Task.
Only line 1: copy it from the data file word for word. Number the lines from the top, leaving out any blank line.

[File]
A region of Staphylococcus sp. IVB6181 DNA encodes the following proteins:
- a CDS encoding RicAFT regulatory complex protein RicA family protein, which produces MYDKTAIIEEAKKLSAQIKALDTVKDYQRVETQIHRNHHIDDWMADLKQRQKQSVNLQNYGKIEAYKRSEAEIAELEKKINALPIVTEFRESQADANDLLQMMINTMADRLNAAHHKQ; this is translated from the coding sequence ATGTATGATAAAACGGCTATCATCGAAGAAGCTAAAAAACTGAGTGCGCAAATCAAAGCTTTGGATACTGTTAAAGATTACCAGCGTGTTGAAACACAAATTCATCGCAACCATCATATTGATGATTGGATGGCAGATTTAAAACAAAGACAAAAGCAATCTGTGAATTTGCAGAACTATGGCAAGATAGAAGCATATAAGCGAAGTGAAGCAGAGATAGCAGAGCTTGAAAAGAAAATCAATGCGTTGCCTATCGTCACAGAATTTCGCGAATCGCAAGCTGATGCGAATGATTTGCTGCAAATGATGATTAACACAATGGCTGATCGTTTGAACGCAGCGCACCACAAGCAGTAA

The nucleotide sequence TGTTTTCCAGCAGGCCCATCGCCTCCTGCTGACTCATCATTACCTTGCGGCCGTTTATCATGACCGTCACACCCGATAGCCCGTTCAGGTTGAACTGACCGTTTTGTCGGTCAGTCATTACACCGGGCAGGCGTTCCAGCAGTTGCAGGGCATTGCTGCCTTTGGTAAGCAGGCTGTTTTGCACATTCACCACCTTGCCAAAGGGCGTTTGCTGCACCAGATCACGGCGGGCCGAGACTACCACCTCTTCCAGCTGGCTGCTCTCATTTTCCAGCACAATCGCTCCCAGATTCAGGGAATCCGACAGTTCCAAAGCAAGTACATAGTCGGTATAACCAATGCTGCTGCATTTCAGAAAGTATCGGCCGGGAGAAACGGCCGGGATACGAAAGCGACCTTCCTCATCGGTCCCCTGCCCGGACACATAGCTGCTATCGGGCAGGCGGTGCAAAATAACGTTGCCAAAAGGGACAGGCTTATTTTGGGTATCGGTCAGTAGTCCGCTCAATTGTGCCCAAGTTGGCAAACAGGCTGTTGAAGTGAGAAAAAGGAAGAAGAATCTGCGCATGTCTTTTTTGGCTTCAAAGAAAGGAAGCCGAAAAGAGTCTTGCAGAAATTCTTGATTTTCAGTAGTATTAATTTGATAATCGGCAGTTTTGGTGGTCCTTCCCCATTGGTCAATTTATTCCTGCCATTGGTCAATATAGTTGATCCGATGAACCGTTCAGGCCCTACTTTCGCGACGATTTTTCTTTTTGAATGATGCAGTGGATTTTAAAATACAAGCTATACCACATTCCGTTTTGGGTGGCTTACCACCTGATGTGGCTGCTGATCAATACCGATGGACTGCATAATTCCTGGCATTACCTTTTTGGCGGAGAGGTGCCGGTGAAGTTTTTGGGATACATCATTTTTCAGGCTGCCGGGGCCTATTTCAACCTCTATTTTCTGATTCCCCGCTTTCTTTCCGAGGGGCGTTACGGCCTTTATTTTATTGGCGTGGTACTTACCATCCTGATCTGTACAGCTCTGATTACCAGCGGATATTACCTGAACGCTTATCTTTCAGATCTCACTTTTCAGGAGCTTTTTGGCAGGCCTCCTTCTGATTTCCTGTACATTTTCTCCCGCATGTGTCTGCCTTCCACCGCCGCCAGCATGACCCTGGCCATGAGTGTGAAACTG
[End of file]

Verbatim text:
A region of Staphylococcus sp. IVB6181 DNA encodes the following proteins: